The blogger documented her lightest and heaviest weights over the last 10 months, which is to say, a change in muscle mass, body fat and a 4kg weight gain. She then offset it against the World Health Organisation’s abdominal obesity definition – a waist-to-hip ratio of more than 0.85cm in women and 0.90 in men.
What the blogger, who appears nothing other than perfectly slim and healthy, highlights most of all in her pictures is simply that health cannot be defined merely by a blind adherence to generalised numbers.
Increasingly, we have started to become aware that weight is not necessarily an accurate measure of health (especially given the oft quoted point that muscle weighs more than fat), not to mention the much more obvious truth – everybody’s different.
Other numbers that have come under fire include the Body Mass Index. In 2017 The Independent reported increasing findings that highlighted discrepancies in the BMI mode of calculating someone’s health by numbers. The method was first created in the 1800s by a Belgian mathematician called Adolphe Quetelet and by the late 1900s, it had been adopted by governments across the world as a way for people to work out if they were over- or underweight. The article pointed out that “crucially, BMI doesn’t distinguish between fat and muscle and studies have found it unreliable.”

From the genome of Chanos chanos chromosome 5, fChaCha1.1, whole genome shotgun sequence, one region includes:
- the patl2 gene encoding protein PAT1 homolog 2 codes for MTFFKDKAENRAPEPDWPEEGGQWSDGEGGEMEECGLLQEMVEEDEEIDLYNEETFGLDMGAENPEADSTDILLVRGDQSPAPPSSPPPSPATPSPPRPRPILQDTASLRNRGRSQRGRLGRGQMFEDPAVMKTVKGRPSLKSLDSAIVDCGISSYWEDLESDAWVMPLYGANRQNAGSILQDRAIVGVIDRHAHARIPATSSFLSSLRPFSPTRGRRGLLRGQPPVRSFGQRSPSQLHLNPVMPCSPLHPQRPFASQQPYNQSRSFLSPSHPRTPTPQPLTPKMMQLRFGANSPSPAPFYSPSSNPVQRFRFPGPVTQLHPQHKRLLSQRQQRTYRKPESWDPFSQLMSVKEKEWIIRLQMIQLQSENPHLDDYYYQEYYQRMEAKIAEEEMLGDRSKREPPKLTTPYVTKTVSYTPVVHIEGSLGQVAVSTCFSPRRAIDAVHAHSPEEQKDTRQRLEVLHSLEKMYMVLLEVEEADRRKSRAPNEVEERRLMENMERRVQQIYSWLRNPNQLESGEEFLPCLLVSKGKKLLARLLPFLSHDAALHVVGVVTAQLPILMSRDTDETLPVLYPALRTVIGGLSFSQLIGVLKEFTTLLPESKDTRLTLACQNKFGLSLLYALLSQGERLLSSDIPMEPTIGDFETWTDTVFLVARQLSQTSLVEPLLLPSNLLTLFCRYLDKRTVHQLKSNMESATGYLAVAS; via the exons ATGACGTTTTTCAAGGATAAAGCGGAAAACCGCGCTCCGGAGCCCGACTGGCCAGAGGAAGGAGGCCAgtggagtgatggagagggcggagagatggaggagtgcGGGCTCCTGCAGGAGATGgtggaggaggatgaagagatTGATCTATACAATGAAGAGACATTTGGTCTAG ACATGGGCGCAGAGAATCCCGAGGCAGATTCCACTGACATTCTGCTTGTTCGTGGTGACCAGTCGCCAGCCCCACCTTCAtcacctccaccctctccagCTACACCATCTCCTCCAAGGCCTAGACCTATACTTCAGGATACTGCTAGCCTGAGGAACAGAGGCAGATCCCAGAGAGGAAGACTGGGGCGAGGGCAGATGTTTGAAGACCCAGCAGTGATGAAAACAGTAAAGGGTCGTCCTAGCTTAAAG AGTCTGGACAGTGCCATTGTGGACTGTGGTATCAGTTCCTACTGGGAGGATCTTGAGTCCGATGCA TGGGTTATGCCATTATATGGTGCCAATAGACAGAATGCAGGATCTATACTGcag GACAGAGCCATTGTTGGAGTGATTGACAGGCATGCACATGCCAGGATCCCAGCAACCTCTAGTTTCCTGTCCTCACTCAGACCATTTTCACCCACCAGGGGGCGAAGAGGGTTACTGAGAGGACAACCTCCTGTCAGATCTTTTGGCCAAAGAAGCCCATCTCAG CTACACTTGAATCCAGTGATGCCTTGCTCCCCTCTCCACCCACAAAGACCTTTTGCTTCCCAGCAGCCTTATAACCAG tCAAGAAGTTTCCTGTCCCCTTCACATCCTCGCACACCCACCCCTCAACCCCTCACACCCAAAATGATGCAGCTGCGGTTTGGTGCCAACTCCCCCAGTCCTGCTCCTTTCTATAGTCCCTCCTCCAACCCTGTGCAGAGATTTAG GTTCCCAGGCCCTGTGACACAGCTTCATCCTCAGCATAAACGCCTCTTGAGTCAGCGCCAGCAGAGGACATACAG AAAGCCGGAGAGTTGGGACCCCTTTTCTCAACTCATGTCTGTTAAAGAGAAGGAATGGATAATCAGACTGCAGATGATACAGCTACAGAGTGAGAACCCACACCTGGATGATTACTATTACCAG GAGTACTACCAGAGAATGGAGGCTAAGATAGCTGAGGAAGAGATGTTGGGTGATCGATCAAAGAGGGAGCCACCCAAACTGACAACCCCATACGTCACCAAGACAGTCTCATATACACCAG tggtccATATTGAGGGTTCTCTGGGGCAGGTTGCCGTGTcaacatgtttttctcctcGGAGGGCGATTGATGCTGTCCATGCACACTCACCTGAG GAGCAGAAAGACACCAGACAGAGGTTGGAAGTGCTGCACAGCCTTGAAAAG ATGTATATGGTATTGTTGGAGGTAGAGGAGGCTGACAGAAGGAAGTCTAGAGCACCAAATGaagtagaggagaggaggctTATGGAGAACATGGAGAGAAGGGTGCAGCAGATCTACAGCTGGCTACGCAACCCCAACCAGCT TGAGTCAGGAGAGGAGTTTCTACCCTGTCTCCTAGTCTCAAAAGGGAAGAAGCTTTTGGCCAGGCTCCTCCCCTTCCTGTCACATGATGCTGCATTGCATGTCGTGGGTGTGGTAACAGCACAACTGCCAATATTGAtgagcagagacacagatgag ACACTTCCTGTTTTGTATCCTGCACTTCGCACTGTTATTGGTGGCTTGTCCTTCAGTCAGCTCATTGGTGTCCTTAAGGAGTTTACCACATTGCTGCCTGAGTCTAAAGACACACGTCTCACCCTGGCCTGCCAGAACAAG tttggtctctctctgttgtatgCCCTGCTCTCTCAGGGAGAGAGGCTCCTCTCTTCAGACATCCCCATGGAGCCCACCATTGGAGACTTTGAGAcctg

Back to Mountain and her clarifying Instagram account, the blogger, she says that she has long since learned not to let the numbers dictate her mental wellbeing and how she feels about her body, preferring to feel fit and well in herself instead. She says “I don’t often weigh myself. Not because I find it ‘depressing’… it’s just not a marker which I use to determine success. I consider myself neutral to the number.”
She finishes by saying: “It once again proves that numbers can’t always define our health – that numbers can’t define our self-worth – that gaining weight isn’t the end of the world… Detach yourself from labels, detach yourself from numbers, and don’t let bs define you.”